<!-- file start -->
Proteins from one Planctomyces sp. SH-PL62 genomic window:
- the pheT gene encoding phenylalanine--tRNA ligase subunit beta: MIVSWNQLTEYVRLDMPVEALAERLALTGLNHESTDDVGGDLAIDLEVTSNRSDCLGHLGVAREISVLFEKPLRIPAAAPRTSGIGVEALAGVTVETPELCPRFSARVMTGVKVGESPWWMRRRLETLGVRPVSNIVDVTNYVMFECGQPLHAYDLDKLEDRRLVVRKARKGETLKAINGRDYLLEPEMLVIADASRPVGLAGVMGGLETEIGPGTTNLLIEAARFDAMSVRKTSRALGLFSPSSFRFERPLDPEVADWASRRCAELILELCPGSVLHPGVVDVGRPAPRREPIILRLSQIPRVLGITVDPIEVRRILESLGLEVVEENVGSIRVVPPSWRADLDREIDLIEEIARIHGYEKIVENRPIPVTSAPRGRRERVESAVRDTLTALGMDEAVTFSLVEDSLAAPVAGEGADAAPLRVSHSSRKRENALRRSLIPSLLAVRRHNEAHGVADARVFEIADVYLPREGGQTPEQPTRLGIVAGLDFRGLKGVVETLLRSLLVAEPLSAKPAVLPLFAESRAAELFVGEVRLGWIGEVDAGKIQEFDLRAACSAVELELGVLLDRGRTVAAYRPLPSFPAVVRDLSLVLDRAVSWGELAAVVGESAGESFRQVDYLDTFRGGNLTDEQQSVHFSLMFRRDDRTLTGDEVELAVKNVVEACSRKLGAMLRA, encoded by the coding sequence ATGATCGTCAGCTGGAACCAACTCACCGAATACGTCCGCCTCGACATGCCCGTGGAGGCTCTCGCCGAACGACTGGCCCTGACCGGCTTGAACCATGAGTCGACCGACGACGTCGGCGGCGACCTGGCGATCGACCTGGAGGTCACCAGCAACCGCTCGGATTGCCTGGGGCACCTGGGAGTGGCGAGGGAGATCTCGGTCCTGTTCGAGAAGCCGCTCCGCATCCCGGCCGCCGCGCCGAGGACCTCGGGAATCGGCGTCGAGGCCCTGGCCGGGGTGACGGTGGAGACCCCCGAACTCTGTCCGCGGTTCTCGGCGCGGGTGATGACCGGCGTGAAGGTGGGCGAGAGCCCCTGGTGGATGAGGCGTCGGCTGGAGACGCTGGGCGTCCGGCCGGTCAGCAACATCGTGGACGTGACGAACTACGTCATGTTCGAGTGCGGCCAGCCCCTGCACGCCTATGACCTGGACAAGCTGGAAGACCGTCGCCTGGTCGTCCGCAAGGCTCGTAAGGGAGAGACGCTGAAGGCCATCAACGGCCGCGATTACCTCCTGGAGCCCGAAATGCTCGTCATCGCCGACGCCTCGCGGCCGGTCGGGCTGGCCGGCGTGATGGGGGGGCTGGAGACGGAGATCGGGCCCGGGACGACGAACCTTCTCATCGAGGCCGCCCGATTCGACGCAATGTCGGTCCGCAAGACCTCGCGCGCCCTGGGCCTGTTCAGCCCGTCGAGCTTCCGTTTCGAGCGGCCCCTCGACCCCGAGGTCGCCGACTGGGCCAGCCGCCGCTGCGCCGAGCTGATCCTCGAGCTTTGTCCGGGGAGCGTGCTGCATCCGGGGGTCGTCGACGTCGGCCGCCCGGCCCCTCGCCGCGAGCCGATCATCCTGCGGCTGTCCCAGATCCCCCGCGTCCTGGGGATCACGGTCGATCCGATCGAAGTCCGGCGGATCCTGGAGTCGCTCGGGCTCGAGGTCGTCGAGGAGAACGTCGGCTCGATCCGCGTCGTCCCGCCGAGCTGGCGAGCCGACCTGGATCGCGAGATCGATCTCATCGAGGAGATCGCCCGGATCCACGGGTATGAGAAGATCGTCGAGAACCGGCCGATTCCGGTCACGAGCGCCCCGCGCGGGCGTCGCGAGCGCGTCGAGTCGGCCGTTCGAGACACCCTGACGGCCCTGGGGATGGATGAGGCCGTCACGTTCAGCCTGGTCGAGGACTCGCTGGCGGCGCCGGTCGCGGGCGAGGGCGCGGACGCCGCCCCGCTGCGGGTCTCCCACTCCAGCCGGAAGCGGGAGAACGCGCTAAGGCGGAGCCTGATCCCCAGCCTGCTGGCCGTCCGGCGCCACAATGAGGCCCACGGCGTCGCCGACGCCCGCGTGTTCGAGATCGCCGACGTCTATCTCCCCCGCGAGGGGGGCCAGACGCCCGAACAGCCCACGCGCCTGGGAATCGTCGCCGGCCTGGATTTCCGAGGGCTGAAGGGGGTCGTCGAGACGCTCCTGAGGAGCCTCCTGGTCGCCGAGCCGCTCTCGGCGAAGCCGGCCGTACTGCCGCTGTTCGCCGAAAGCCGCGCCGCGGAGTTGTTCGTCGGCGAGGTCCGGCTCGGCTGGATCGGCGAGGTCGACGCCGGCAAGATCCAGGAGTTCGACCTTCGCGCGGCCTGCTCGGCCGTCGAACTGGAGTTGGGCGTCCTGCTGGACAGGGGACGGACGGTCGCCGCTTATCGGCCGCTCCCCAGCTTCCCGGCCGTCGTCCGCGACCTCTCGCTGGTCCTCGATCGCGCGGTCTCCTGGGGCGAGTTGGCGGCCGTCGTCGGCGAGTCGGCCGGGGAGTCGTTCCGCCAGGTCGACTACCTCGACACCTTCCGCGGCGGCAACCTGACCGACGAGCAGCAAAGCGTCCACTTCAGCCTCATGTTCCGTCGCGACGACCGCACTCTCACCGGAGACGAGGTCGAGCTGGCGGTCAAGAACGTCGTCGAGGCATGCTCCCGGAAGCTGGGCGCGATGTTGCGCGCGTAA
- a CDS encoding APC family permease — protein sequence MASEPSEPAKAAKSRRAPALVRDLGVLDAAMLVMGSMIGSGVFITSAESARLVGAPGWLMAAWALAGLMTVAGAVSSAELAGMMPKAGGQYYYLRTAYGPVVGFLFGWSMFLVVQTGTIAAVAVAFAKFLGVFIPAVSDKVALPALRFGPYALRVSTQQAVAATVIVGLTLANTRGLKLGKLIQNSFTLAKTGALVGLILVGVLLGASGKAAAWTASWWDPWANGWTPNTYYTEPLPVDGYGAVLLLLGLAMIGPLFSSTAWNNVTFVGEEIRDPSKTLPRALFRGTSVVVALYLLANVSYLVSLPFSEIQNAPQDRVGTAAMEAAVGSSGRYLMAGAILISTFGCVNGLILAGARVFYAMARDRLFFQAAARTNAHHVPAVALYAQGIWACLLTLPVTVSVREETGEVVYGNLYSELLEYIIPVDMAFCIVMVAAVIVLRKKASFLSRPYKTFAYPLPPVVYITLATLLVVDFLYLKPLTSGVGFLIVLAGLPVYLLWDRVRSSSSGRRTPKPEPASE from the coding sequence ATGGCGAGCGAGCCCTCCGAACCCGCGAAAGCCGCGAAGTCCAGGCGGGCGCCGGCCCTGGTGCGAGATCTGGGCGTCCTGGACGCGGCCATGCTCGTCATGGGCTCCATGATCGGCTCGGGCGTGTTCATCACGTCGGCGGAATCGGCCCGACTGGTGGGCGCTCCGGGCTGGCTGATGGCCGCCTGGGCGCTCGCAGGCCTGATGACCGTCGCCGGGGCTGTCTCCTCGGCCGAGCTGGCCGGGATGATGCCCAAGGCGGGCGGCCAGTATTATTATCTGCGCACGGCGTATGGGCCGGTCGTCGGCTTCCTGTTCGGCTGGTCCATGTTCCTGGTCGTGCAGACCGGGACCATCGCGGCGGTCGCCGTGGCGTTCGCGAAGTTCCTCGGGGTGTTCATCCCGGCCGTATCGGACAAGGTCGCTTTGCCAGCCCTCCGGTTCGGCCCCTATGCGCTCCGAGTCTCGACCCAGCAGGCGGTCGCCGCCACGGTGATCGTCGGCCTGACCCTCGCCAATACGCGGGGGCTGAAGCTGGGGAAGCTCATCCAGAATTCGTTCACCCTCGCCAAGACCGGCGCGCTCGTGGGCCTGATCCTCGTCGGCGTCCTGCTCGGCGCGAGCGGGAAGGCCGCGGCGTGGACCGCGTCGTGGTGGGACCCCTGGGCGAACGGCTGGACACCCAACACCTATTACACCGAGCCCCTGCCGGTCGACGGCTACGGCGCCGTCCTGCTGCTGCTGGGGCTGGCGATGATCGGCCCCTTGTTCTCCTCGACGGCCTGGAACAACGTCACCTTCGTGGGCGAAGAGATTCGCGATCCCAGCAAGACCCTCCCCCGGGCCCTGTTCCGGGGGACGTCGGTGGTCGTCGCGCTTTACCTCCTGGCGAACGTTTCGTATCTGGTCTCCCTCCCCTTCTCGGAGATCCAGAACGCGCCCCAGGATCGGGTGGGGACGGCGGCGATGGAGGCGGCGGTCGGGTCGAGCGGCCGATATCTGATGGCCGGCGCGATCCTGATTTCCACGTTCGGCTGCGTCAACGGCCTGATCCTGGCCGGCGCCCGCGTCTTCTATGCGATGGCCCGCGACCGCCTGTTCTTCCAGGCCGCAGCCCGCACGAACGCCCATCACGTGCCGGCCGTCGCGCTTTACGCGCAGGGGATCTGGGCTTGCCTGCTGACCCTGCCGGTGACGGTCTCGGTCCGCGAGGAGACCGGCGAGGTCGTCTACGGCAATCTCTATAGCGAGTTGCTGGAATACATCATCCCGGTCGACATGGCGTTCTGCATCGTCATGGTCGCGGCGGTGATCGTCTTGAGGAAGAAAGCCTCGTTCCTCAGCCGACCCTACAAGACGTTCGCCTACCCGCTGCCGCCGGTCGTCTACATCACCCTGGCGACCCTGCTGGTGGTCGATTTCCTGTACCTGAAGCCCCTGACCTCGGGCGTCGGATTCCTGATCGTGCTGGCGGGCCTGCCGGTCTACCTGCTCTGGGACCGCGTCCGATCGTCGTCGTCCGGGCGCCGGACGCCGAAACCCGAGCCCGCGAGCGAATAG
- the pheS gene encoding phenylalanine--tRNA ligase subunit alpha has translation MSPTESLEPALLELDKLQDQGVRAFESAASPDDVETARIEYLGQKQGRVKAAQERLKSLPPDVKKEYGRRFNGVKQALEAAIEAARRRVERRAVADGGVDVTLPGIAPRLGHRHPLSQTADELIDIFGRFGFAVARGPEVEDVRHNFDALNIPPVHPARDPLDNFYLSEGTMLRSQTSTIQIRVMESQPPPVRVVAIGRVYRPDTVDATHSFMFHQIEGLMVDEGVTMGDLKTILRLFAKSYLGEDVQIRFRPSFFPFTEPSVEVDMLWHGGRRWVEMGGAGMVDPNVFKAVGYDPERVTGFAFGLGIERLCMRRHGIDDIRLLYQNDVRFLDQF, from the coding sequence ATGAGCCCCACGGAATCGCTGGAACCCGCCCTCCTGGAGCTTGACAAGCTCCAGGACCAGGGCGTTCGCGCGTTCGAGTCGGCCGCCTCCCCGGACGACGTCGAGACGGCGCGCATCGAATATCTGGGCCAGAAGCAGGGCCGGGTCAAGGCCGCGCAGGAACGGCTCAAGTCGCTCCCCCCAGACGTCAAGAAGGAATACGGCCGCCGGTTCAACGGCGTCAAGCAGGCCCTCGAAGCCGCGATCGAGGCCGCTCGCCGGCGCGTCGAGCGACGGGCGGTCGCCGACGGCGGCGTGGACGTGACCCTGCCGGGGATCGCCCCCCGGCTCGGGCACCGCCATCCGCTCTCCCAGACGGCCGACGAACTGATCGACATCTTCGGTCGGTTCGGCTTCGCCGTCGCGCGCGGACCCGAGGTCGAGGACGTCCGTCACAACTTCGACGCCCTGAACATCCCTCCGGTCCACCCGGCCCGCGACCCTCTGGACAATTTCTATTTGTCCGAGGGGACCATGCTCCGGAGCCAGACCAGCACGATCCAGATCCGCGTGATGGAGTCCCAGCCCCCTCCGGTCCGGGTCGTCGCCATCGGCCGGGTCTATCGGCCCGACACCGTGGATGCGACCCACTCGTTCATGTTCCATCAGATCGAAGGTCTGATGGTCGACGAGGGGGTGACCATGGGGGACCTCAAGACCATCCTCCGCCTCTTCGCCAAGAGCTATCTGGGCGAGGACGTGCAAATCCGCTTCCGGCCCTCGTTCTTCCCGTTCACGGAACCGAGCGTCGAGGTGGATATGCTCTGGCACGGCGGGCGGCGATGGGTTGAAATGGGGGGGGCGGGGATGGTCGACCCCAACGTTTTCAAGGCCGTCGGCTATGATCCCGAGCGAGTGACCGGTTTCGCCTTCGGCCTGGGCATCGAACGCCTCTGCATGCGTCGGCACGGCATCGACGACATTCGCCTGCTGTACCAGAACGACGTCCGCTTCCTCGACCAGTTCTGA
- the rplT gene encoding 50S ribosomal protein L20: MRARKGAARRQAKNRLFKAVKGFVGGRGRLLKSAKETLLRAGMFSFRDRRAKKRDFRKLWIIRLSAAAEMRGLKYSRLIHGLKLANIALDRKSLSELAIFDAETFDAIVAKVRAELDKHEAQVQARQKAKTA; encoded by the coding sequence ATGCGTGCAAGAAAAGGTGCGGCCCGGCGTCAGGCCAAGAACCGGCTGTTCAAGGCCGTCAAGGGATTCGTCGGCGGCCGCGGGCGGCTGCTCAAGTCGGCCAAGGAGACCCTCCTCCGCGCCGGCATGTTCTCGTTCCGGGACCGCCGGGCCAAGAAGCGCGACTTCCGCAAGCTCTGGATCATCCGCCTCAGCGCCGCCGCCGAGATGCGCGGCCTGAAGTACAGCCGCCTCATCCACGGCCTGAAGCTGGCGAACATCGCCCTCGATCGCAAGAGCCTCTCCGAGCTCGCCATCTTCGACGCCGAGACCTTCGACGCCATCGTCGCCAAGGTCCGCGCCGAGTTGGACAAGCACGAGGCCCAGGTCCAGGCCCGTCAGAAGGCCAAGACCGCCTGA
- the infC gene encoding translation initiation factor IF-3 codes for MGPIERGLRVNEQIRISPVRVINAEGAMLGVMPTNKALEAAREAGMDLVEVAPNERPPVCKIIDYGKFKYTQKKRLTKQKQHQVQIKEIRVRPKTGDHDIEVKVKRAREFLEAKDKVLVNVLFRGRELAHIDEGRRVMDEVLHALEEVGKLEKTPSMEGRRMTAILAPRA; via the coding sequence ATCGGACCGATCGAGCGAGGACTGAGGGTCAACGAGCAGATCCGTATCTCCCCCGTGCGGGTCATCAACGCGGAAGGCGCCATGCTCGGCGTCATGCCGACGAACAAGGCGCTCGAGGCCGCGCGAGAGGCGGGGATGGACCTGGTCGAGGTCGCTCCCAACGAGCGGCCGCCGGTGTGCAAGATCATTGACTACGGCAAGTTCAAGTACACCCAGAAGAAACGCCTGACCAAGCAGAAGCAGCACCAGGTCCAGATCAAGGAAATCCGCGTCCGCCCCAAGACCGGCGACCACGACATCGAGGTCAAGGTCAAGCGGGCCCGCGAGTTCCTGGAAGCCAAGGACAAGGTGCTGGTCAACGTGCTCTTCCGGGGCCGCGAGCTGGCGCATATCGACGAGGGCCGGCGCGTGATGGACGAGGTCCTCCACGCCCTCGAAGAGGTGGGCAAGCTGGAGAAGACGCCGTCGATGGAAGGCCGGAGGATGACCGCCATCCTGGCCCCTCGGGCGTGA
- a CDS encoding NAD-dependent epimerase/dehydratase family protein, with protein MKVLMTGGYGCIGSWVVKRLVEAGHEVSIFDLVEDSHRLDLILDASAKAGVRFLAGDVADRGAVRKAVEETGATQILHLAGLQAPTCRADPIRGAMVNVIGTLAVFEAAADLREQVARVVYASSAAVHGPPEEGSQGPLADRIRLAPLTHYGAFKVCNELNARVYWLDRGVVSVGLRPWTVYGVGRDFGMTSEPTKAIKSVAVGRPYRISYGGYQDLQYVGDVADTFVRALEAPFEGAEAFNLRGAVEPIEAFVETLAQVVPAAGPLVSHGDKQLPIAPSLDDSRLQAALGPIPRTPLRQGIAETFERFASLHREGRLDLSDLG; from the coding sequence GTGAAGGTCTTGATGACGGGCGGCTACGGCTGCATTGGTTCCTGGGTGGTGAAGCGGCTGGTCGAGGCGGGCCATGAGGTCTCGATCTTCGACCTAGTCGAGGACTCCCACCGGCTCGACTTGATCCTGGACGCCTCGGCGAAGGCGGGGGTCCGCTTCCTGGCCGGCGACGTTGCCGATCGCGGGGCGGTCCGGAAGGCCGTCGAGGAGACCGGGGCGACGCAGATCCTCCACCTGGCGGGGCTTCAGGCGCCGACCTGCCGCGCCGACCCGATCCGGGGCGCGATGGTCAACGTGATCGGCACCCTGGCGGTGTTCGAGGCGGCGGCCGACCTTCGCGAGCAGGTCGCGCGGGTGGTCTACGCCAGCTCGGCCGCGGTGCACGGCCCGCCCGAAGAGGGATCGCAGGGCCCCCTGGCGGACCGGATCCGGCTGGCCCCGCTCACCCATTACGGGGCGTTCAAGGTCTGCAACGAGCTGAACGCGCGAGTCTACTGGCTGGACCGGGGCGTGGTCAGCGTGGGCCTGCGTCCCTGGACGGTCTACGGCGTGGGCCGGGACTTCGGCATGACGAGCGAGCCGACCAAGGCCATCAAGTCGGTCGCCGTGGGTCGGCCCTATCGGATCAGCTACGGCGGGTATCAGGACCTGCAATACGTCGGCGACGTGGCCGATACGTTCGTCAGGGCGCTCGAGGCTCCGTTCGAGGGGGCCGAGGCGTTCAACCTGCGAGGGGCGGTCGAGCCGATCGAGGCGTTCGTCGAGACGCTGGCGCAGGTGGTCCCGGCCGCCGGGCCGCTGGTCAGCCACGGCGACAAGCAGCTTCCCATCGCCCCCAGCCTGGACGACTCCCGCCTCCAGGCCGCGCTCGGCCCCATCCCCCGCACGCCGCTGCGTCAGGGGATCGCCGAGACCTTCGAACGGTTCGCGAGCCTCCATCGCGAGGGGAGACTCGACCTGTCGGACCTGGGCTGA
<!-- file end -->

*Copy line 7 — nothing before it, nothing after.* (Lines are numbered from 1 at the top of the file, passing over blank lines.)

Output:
- a CDS encoding NAD-dependent epimerase/dehydratase family protein, with protein MKVLMTGGYGCIGSWVVKRLVEAGHEVSIFDLVEDSHRLDLILDASAKAGVRFLAGDVADRGAVRKAVEETGATQILHLAGLQAPTCRADPIRGAMVNVIGTLAVFEAAADLREQVARVVYASSAAVHGPPEEGSQGPLADRIRLAPLTHYGAFKVCNELNARVYWLDRGVVSVGLRPWTVYGVGRDFGMTSEPTKAIKSVAVGRPYRISYGGYQDLQYVGDVADTFVRALEAPFEGAEAFNLRGAVEPIEAFVETLAQVVPAAGPLVSHGDKQLPIAPSLDDSRLQAALGPIPRTPLRQGIAETFERFASLHREGRLDLSDLG; from the coding sequence GTGAAGGTCTTGATGACGGGCGGCTACGGCTGCATTGGTTCCTGGGTGGTGAAGCGGCTGGTCGAGGCGGGCCATGAGGTCTCGATCTTCGACCTAGTCGAGGACTCCCACCGGCTCGACTTGATCCTGGACGCCTCGGCGAAGGCGGGGGTCCGCTTCCTGGCCGGCGACGTTGCCGATCGCGGGGCGGTCCGGAAGGCCGTCGAGGAGACCGGGGCGACGCAGATCCTCCACCTGGCGGGGCTTCAGGCGCCGACCTGCCGCGCCGACCCGATCCGGGGCGCGATGGTCAACGTGATCGGCACCCTGGCGGTGTTCGAGGCGGCGGCCGACCTTCGCGAGCAGGTCGCGCGGGTGGTCTACGCCAGCTCGGCCGCGGTGCACGGCCCGCCCGAAGAGGGATCGCAGGGCCCCCTGGCGGACCGGATCCGGCTGGCCCCGCTCACCCATTACGGGGCGTTCAAGGTCTGCAACGAGCTGAACGCGCGAGTCTACTGGCTGGACCGGGGCGTGGTCAGCGTGGGCCTGCGTCCCTGGACGGTCTACGGCGTGGGCCGGGACTTCGGCATGACGAGCGAGCCGACCAAGGCCATCAAGTCGGTCGCCGTGGGTCGGCCCTATCGGATCAGCTACGGCGGGTATCAGGACCTGCAATACGTCGGCGACGTGGCCGATACGTTCGTCAGGGCGCTCGAGGCTCCGTTCGAGGGGGCCGAGGCGTTCAACCTGCGAGGGGCGGTCGAGCCGATCGAGGCGTTCGTCGAGACGCTGGCGCAGGTGGTCCCGGCCGCCGGGCCGCTGGTCAGCCACGGCGACAAGCAGCTTCCCATCGCCCCCAGCCTGGACGACTCCCGCCTCCAGGCCGCGCTCGGCCCCATCCCCCGCACGCCGCTGCGTCAGGGGATCGCCGAGACCTTCGAACGGTTCGCGAGCCTCCATCGCGAGGGGAGACTCGACCTGTCGGACCTGGGCTGA